18. 18. Walker SL, Collinson S, Timothy J, Zayzay S, Kollie K, Lebas E et al. A community-based validation of the International Alliance for the Control of Scabies Consensus Criteria by expert and non-expert examiners in Liberia. PLOS Neglected Tropical Diseases 2020;14: e0008717. pmid:33017426
  19. 19. Marks M, Engelman D, Romani L, Mason D, Sokana O, Kama M, et al. Exploration of a simplified clinical examination for scabies to support public health decision-making. PLoS Negl Trop Dis. 2018;12(12):1–9. pmid:30589906
  20. 20. Mason DS, Marks M, Sokana O, Solomon AW, Mabey DC, Romani L, et al. The Prevalence of Scabies and Impetigo in the Solomon Islands: A Population-Based Survey. PLoS Negl Trop Dis. 2016;10(6):1–10. pmid:27348119
  21. 21. Finlay AY, Khan GK. Dermatology Life Quality Index (DLQI)—a simple practical measure for routine clinical use. Clin Exp Dermatol. 1994;19(3):210–6. pmid:8033378
  22. 22. Lewis-Jones M, Finlay A. The Children’s Dermatology Life Quality Index (CDLQI): initial validation and practical use. Br J Dermatol [Internet]. 1995;132(6):942–9. Available from: pmid:7662573
  23. 23. Basra MKA, Finlay AY. The Family Dermatology Life Quality Index: measuring the secondary impact of skin disease. Br J Dermatol. 2007;156(3):528–38. pmid:17300244
  24. 24. Henderson CA. Skin disease in rural Tanzania. Int J Dermatol. 1996;35(9):640–2. pmid:8876290
  25. 25. Bissek ACZ, Tabah EN, Kouotou E, Sini V, Yepnjio FN, Nditanchou R, et al. The spectrum of skin diseases in a rural setting in Cameroon (sub-Saharan Africa). BMC Dermatol. 2012;12.
  26. 26. Hay RJ, Steer AC, Engelman D, Walton S. Scabies in the developing world-its prevalence, complications, and management. Clin Microbiol Infect. 2012;18(4):313–23. pmid:22429456
  27. 27. Armitage EP, Senghore E, Darboe S, Barry M, Camara J, Bah S, et al. High burden and seasonal variation of paediatric scabies and pyoderma prevalence in the Gambia: A cross-sectional study. PLoS Negl Trop Dis [Internet]. 2019;13(10):1–16. Available from: pmid:31609963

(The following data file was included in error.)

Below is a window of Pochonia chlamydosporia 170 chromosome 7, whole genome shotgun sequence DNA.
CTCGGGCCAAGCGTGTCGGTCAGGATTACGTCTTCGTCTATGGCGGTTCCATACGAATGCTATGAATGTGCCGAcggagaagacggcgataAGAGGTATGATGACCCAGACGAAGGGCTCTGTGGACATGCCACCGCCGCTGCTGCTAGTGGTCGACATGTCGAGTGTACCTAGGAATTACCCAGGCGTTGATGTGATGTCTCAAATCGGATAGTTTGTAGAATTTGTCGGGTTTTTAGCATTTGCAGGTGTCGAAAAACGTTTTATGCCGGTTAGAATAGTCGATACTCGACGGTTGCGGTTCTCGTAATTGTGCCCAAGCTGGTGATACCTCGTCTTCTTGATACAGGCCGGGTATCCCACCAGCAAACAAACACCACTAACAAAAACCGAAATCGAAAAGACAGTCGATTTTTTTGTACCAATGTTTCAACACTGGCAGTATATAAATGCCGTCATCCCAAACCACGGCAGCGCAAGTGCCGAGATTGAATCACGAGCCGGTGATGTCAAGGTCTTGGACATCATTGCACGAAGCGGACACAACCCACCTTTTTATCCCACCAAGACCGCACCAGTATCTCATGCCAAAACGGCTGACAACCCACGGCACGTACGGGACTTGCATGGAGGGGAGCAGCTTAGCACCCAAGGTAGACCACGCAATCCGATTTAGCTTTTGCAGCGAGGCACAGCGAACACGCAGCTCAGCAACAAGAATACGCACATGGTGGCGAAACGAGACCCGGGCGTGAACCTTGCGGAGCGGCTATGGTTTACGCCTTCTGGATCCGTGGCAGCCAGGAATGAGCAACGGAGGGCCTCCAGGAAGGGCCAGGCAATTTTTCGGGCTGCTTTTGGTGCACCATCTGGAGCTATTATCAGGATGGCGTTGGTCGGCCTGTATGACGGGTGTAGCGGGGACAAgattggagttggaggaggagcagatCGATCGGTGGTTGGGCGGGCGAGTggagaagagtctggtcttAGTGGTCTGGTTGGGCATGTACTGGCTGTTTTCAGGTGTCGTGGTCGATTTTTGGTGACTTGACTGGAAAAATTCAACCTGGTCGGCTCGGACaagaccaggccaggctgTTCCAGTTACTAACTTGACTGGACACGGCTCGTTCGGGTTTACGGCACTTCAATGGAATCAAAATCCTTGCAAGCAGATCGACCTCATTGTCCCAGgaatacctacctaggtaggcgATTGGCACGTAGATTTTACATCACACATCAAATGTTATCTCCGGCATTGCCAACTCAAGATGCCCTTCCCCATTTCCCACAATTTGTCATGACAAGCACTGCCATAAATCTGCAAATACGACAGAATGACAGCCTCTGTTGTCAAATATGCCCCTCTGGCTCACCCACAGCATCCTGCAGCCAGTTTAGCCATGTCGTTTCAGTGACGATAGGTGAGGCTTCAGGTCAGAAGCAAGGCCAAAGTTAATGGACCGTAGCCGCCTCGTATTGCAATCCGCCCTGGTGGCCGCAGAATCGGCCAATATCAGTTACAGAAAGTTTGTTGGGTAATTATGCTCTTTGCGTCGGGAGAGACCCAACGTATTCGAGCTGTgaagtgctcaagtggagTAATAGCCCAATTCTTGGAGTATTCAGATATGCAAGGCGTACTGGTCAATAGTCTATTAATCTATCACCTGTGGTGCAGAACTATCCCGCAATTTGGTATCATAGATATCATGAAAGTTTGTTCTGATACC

28. 28. Marks M, Sammut T, Cabral MG, Silva ET Da, Goncalves A, Rodrigues A, et al. The prevalence of scabies, pyoderma and other communicable dermatoses in the Bijagos Archipelago, Guinea-Bissau. PLoS Negl Trop Dis. 2019;13(11):1–9. pmid:31738757
  29. 29. Yotsu RR, Kouadio K, Vagamon B, N’guessan K, Akpa AJ, Yao A, et al. Skin disease prevalence study in schoolchildren in rural Côte d’Ivoire: Implications for integration of neglected skin diseases (skin NTDs). PLoS Negl Trop Dis. 2018;12(5):1–18.
  30. 30. Kalu EI, Wagbatsoma V, Ogbaini-Emovon E, Nwadike VU, Ojide CK. Age and sex prevalence of infectious dermatoses among primary school children in a rural South-Eastern Nigerian community. Pan Afr Med J. 2015;20:1–12. pmid:25995798
  31. 31. Ogunbiyi AO, Omigbodun Y, Owoaje E. Prevalence of skin disorders in school children in southwest Nigeria. Int J Adolesc Med Health. 2009;21(2):235–41. pmid:19702203
  32. 32. Osti MH, Sokana O, Gorae C, Whitfeld MJ, Steer AC, Engelman D. The diagnosis of scabies by non-expert examiners: A study of diagnostic accuracy. PLoS Negl Trop Dis. 2019;13(8):1–13.
  33. 33. Marks M, McVernon J, Engelman D, Kaldor J, Steer A. Insights from mathematical modelling on the proposed WHO 2030 goals for scabies. Gates Open Res. 2019;3:1542. pmid:31656953
  34. 34. Romani L, Whitfeld MJ, Koroivueta J, Kama M, Wand H, Tikoduadua L, et al. Mass drug administration for scabies control in a population with endemic disease. N Engl J Med. 2015;373(24):2305–13. pmid:26650152
  35. 35. Liberia—Household Income and Expenditure Survey 2016. [cited 16 Oct 2020]. Available: